The Indian sanitaryware market is the second largest market in South Asia and is growing at the rate of 22 per cent per annum, says a report by Netscribes (India) Pvt Ltd consulting solution. Many international brands like Kohler, H & R Johnson and Roca have entered the Indian market in the past decade. The latest addition to the list is a German brand Grohe, which seeing the huge potential of the Indian market could not resist but enter. The sanitaryware retailing has come a long way and now involves technology centres and trained fitters, who are also the source of information, regarding the local market, to the retailers.
Also, considering the construction of residential societies, and hotels etc to cater to the common wealth games, the time is right to tap the sanitaryware market in India. Let’s explore the basics.
Why tap India for sanitaryware?
India had a GDP of 6-7 per cent per annum even when other countries were dying of recession. The sanitaryware market has grown almost double to 2000 crore in 2009. All big international brands regardless of their category are entering India, the fastest growing country which has a young population of more than 50 per cent. The newer generation wants better homes, better services, better quality and better facilities; which is the reason enough for the sanitaryware market to grow in India.
“India is no longer a testing ground, but a lucrative market for premium brands. It’s increasingly willing to spend on premium quality and are becoming extremely value conscious. People are also aware of leading global brands in the space with high growth potential. India is being looked upon by the entire world as an emerging market and potential global hub for many products”, says Mathew Job, CEO, Grohe India.
Everyone needs a toilet! But sanitaryware isn’t only about toilets; the range goes from bath tubs, bath tiles, basins to shower accessories. Everyone requires them, be it your home, small shops, salons, corporate offices or restaurants, so the consumer is everyone. “Broadly speaking our target consumers are divided into B2B (business to business) and B2C (business to consumer). B2B primarily comprises developers, engineers, contractors and specifiers like architects, interior designers, purchase managers, sourcing managers, project heads etc. B2C is focused on the end consumer” adds Job.
The Indian consumer which is the direct consumer is not very easy to tackle. It’s well educated, well placed, well travelled and ambitious; tracking it isn’t an easy job so how do you cater to their needs? “Known for its products and technology, Grohe has carved out a niche for itself in the premium segment with a strong backing of superior product quality and customer service. Most of the Grohe products that are available globally are already on offering in the Indian market. In fact, we are now launching a product line that will specifically cater to the Asian market. The new Grohe Baulines will be available in the market from April 2010”, replied Job.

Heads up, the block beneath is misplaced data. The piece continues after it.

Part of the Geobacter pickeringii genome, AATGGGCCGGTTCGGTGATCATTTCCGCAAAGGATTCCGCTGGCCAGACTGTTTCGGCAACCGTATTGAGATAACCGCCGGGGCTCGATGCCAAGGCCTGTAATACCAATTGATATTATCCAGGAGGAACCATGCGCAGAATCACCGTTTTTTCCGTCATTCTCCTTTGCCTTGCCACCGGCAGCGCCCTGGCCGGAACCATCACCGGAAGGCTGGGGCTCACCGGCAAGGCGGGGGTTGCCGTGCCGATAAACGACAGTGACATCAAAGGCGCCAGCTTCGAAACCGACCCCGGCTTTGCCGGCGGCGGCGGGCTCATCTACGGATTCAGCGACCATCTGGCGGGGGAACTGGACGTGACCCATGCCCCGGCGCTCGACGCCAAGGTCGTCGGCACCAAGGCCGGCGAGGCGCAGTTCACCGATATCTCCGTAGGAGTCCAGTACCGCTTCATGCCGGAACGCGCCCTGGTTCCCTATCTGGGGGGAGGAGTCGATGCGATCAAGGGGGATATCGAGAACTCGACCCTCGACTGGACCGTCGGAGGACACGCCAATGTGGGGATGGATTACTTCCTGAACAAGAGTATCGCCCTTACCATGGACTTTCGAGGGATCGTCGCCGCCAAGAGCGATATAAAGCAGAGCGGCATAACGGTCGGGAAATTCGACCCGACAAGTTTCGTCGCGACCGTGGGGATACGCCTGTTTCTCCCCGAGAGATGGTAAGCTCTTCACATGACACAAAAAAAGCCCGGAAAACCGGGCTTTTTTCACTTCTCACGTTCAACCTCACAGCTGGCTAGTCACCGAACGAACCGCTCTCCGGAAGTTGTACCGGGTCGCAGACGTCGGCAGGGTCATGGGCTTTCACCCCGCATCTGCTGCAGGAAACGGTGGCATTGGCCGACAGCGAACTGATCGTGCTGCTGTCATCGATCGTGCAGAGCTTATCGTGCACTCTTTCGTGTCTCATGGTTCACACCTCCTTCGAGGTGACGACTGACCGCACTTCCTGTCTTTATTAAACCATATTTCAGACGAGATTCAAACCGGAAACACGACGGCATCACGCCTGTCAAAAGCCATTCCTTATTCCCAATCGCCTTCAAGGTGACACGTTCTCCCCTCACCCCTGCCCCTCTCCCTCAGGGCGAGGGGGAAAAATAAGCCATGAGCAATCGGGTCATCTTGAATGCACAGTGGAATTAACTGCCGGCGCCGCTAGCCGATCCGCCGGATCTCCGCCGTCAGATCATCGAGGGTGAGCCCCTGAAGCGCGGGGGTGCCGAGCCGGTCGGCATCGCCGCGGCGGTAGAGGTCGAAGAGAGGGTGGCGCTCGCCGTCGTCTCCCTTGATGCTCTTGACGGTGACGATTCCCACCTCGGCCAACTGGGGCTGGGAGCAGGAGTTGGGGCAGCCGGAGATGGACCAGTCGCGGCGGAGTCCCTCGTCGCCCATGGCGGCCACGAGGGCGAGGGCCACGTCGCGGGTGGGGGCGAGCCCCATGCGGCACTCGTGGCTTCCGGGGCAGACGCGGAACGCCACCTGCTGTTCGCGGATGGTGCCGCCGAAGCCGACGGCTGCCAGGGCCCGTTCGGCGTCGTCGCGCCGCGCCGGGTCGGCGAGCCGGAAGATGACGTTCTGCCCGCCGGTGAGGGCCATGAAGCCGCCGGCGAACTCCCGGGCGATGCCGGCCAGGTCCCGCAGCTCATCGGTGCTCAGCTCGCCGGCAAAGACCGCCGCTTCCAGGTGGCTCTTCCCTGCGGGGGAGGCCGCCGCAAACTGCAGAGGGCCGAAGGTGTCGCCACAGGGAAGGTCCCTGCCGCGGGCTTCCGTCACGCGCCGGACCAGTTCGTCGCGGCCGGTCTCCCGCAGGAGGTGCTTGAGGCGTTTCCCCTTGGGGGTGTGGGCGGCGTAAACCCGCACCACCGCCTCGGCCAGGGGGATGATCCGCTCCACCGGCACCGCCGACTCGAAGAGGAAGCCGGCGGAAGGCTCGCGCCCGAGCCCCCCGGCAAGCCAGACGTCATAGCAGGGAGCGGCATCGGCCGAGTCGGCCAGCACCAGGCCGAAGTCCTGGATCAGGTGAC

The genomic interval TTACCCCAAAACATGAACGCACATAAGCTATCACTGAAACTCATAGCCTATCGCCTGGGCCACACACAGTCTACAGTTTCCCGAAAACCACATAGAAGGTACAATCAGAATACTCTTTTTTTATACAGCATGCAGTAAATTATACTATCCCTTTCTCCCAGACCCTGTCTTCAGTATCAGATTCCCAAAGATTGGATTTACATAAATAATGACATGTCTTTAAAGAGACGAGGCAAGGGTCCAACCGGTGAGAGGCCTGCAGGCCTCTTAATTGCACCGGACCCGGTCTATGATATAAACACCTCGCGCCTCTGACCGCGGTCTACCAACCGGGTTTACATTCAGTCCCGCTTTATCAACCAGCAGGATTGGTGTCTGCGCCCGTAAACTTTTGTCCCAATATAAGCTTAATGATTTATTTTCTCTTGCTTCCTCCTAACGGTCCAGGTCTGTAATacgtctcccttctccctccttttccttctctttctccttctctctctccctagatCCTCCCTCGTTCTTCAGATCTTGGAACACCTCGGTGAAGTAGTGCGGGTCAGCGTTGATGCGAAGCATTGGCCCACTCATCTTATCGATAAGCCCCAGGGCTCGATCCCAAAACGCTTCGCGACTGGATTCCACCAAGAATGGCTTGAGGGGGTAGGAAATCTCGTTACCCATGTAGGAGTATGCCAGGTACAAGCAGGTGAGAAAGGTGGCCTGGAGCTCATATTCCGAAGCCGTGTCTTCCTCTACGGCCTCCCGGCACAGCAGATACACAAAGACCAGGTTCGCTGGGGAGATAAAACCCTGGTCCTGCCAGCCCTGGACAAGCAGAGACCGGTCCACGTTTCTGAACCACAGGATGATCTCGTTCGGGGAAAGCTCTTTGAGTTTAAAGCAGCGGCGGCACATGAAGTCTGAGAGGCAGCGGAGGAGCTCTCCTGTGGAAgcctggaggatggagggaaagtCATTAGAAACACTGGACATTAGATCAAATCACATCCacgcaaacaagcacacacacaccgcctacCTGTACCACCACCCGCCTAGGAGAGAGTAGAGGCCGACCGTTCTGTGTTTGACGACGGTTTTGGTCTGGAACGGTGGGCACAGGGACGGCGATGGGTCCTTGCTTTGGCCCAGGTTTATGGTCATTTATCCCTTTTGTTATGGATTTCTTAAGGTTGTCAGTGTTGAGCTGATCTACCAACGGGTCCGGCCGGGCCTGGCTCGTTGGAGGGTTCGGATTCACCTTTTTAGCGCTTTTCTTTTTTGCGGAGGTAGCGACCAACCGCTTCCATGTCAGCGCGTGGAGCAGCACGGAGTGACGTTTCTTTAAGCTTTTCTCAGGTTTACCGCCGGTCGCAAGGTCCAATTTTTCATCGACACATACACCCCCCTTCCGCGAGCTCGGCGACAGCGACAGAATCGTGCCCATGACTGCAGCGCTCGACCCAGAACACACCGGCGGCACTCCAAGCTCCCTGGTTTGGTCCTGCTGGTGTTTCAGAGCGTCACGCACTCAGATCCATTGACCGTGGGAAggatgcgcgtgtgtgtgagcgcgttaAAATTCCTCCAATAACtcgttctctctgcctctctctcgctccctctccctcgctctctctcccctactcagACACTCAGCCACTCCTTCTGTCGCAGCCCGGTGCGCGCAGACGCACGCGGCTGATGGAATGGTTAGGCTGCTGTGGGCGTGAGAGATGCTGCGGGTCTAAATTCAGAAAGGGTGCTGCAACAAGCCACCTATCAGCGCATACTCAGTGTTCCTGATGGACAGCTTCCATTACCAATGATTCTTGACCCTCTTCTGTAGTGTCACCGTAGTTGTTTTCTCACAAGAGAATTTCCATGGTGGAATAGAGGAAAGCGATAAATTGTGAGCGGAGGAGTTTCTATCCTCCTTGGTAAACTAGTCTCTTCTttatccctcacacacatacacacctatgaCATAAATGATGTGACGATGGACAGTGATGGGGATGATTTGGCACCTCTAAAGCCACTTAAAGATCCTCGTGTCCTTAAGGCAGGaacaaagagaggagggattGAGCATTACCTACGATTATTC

For a foreign sanitaryware brand, there are various channels through which it can enter India. Job states that a retailer can come in with help of various channels. You can have a joint venture (JV) with an Indian company who can sell your products in India. You can take help from wholesales, small retailer and also with your own outlets across the horizon. Having a JV with an Indian company surely helps as the Indian company is already known in India and also helps you to have a better image in front of the customers.
“We categorise our stores on the basis of business potential, customer footfalls etc. Our in-store visual merchandising approach depends on the category of the store. Store designs across all categories have a similar theme because we want that the consumer be exposed to a consistent image of Grohe for maximum impact. Last year we launched Grohe’s first Technology Centre in Asia in the city of Bangalore, India. The Technology Centre is not a sales showroom but a place where visitors can experience the unique way in which Grohe has synergised design, technology and quality into its products, allowing customers to truly enjoy water,” states Job. That’s surely a new idea, experiencing water not only in amusement parks but stores.
Hurdles in India
Other than the obvious hurdles of FDI and other licensing issues, what other threats does the sanitary ware market see? “The lack of sufficiently trained plumbers was a huge concern for us when we came to the Indian market. Globally, plumbers (installers) are a major focus group for us. We work with them; we don’t just train them, we get feedback from them about what is it that the consumers like and don’t like. Plumbers are our greatest marketing research tool. But, we are concerned that plumbers in India are not organised to a great extent to allow us to benefit from this resource. This is something we hope to change gradually in the coming years” contemplates Job.
Sanitary fittings industry in India witnesses a new entrant frequently and is growing at a significant rate every year. Also, with the construction spree going on to cater to the common wealth games like residential societies, hotels and malls it will create a boom in the near future. In addition, consumers are now willing to spend a lot more on making their bathrooms look and feel good. These factors when taken together will ensure a robust growth for the industry in the future.